2 US Army veterans disappear in Mexico border town hit with cartel violence

Two U.S. Army veterans have disappeared in a Mexican border town that has become a bloody battleground in a dispute between two rival factions of a drug cartel.

Ernesto Garcia and his brother, Jesus, were last heard from during the early morning of Monday, Feb. 2. The two brothers – from Brownsville, Texas — drove into Matamoros on Jan. 31 to visit their grandmother and planned to return home around 2 a.m. Monday morning, KGRV reports.

Ernesto’s wife told the station that the brothers usually return home during the day. She said she received a message from Ernesto at 1:30 a.m. Monday morning that said “Hi,” and her teenage son received two messages from him that said “Hello my son. I love you.”

The brothers have not been heard from since the messages, and attempts to contact them on their phones have been unsuccessful.

“I’m hurt. I’m mad. My children are asking for him all the time. I don’t know what to tell them. I just want my husband back,” Ernesto’s wife – whose name was not available – told KGRV.

Ernesto’s wife said  he is a U.S. Army veteran who served for 16 years, including fighting in Iraq. His brother, Jesus, served in Afghanistan.

The city of Matamoros has been reeling from drug cartel-related violence in recent days, with the U.S. Consulate there issuing an advisory Wednesday warning of increased violence between the Matamoros and Reynosa factions of the Gulf Cartel.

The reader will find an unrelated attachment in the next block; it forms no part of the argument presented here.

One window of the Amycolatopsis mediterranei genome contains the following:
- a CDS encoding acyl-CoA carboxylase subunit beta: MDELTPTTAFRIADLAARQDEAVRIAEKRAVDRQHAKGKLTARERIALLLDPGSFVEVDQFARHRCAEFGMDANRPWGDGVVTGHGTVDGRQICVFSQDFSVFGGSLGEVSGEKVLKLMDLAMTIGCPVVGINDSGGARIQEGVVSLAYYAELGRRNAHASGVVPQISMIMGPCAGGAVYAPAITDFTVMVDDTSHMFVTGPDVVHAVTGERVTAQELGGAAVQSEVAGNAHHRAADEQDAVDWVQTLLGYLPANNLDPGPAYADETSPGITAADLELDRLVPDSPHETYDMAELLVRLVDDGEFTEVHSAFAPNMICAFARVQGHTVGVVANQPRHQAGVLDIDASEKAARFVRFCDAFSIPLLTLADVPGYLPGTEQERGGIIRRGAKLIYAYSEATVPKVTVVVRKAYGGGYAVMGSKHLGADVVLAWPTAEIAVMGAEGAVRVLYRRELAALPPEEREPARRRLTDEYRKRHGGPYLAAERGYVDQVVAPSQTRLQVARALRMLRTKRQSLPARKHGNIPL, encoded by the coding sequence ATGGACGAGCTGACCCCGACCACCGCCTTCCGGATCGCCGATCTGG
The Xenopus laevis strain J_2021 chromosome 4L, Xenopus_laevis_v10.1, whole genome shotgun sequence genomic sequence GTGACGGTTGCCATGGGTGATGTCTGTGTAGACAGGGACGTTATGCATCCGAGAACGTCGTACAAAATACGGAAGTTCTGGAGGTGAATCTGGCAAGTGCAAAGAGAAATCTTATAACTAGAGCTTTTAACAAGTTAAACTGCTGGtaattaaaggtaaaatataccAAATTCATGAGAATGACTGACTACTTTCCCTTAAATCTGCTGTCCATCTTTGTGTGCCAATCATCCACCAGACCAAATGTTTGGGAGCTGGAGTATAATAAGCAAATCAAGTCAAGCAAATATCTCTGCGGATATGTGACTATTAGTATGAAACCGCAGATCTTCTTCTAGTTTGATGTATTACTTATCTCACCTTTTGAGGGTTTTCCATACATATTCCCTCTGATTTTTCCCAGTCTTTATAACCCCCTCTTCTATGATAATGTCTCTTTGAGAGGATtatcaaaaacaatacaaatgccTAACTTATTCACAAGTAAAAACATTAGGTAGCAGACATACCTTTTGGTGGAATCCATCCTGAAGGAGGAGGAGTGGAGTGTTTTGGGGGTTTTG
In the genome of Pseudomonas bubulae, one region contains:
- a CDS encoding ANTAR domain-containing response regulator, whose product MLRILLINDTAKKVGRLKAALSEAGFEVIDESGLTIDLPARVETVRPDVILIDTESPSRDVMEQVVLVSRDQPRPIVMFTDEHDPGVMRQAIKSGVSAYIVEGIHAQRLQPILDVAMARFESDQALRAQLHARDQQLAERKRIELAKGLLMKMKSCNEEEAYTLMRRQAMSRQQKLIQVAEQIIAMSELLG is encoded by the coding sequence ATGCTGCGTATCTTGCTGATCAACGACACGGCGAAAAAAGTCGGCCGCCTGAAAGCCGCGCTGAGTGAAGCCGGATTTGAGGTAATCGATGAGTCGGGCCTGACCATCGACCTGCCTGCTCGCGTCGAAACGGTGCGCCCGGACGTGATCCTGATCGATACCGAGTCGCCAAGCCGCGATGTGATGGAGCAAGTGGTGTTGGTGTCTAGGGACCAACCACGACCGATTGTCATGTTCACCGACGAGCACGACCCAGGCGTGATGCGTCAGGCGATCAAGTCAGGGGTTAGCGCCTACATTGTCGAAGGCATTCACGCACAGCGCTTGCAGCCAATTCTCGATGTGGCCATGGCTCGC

On Thursday, the city’s mayor, Leticia Salazar, warned citizens to protect their families as skirmishes erupted across the city, MySanAntonio.com reports.

“I don’t understand what it is going to take for the administrations in Mexico City and Washington, D.C., to take action to address the violence in Tamaulipas,” said U.S. Rep. Filemon Vela, D-Brownsville, referring to the region where Matamoros is located. “More killings? More kidnappings? More missing Americans?”

On Wednesday, the El Manana newspaper in Matamoros published a front-page story on the rolling gun battles between Mexican authorities and cartel gunmen, which has left more than 15 people dead, MySanAntonio.com reports.

Shortly after the paper hit newsstands, its editor, Enrique Juarez Torres, was kidnapped Wednesday and beaten by three armed men who only let him go after warning him to stop covering the fighting.

Ernesto’s wife filed a missing person report Tuesday and authorities are now searching for the 2009 charcoal Nissan Altima that the brothers were traveling in.

Police told KGRV that there has been no record of the car entering back into the U.S.

Anyone with information on the whereabouts of the brothers is urged to call Brownsville Crime Stoppers at 956-546-8477.

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